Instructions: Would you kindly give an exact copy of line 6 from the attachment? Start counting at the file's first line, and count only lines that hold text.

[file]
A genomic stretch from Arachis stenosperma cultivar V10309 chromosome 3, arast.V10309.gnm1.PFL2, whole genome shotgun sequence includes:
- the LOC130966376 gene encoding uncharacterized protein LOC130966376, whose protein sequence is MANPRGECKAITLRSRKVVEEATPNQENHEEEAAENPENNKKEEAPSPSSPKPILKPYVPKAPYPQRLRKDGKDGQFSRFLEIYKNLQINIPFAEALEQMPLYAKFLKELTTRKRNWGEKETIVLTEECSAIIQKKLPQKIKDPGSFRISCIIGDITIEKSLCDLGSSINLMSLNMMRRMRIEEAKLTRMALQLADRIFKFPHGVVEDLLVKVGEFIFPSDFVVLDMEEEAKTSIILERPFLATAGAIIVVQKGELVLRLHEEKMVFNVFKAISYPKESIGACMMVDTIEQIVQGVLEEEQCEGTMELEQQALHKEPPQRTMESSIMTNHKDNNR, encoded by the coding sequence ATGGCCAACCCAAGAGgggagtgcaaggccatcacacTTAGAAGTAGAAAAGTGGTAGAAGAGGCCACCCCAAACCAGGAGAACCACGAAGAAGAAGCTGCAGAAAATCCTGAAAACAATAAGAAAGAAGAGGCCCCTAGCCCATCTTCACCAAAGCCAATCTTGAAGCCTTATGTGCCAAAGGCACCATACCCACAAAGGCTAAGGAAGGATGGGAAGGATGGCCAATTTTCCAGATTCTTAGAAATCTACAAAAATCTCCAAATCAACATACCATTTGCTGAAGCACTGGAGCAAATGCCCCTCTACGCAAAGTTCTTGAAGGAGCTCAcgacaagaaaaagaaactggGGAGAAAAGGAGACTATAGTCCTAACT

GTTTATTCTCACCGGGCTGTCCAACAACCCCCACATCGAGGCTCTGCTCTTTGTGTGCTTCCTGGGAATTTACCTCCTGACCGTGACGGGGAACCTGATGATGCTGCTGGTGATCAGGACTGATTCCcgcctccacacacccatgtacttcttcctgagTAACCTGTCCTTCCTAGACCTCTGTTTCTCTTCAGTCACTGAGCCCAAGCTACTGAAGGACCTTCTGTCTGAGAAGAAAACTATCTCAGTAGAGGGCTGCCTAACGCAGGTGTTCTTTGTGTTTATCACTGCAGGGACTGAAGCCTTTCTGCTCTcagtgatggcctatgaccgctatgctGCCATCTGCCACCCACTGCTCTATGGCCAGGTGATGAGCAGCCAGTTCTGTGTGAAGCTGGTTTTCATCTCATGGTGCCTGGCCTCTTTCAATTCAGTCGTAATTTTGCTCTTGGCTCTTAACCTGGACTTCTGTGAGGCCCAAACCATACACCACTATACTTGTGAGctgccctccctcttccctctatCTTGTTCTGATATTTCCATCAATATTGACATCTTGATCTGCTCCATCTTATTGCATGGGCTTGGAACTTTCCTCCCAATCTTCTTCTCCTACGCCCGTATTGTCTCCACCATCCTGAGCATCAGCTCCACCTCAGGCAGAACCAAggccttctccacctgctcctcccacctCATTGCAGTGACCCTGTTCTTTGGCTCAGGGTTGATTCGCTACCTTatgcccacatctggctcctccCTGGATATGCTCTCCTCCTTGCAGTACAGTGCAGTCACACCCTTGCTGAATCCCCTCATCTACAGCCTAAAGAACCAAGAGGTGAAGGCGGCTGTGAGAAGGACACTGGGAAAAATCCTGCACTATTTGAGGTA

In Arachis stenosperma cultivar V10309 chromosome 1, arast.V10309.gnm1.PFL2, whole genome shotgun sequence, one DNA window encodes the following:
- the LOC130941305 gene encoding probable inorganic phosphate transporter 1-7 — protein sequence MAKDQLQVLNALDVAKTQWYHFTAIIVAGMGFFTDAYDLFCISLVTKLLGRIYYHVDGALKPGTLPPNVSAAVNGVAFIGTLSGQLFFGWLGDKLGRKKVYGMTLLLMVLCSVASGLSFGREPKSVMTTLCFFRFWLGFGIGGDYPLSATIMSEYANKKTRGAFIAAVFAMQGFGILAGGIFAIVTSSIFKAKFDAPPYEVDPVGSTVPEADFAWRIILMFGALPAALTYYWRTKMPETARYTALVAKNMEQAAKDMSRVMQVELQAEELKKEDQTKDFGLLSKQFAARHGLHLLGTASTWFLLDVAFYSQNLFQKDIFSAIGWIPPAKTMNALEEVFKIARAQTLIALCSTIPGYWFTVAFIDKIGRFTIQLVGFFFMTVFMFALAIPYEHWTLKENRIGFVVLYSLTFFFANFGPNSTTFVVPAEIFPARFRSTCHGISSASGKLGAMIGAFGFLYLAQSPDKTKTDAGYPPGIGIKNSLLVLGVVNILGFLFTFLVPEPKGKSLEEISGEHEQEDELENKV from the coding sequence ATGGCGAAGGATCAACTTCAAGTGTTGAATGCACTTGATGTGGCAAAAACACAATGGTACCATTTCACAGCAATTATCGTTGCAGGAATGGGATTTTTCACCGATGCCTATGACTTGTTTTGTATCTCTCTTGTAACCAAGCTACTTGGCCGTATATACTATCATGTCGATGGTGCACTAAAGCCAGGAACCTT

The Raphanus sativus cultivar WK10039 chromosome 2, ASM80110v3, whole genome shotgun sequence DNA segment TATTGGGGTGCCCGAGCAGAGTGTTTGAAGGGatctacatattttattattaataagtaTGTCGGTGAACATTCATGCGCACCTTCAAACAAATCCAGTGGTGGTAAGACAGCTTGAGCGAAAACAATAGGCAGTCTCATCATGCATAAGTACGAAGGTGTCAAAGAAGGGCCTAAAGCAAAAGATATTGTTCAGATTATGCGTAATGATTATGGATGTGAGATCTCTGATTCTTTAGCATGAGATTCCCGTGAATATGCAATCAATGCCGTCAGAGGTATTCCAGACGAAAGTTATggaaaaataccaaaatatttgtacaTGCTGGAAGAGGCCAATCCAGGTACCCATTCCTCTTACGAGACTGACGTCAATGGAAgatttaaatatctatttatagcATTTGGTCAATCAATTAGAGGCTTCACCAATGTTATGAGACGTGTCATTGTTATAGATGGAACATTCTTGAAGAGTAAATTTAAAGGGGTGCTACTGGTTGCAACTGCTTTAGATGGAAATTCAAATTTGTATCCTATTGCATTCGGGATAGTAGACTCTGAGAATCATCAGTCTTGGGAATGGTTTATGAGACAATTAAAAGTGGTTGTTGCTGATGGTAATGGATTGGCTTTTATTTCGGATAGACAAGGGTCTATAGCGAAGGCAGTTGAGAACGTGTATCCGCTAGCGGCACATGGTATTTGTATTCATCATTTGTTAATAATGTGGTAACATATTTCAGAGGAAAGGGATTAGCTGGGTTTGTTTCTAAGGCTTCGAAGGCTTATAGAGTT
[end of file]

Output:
The Raphanus sativus cultivar WK10039 chromosome 2, ASM80110v3, whole genome shotgun sequence DNA segment TATTGGGGTGCCCGAGCAGAGTGTTTGAAGGGatctacatattttattattaataagtaTGTCGGTGAACATTCATGCGCACCTTCAAACAAATCCAGTGGTGGTAAGACAGCTTGAGCGAAAACAATAGGCAGTCTCATCATGCATAAGTACGAAGGTGTCAAAGAAGGGCCTAAAGCAAAAGATATTGTTCAGATTATGCGTAATGATTATGGATGTGAGATCTCTGATTCTTTAGCATGAGATTCCCGTGAATATGCAATCAATGCCGTCAGAGGTATTCCAGACGAAAGTTATggaaaaataccaaaatatttgtacaTGCTGGAAGAGGCCAATCCAGGTACCCATTCCTCTTACGAGACTGACGTCAATGGAAgatttaaatatctatttatagcATTTGGTCAATCAATTAGAGGCTTCACCAATGTTATGAGACGTGTCATTGTTATAGATGGAACATTCTTGAAGAGTAAATTTAAAGGGGTGCTACTGGTTGCAACTGCTTTAGATGGAAATTCAAATTTGTATCCTATTGCATTCGGGATAGTAGACTCTGAGAATCATCAGTCTTGGGAATGGTTTATGAGACAATTAAAAGTGGTTGTTGCTGATGGTAATGGATTGGCTTTTATTTCGGATAGACAAGGGTCTATAGCGAAGGCAGTTGAGAACGTGTATCCGCTAGCGGCACATGGTATTTGTATTCATCATTTGTTAATAATGTGGTAACATATTTCAGAGGAAAGGGATTAGCTGGGTTTGTTTCTAAGGCTTCGAAGGCTTATAGAGTT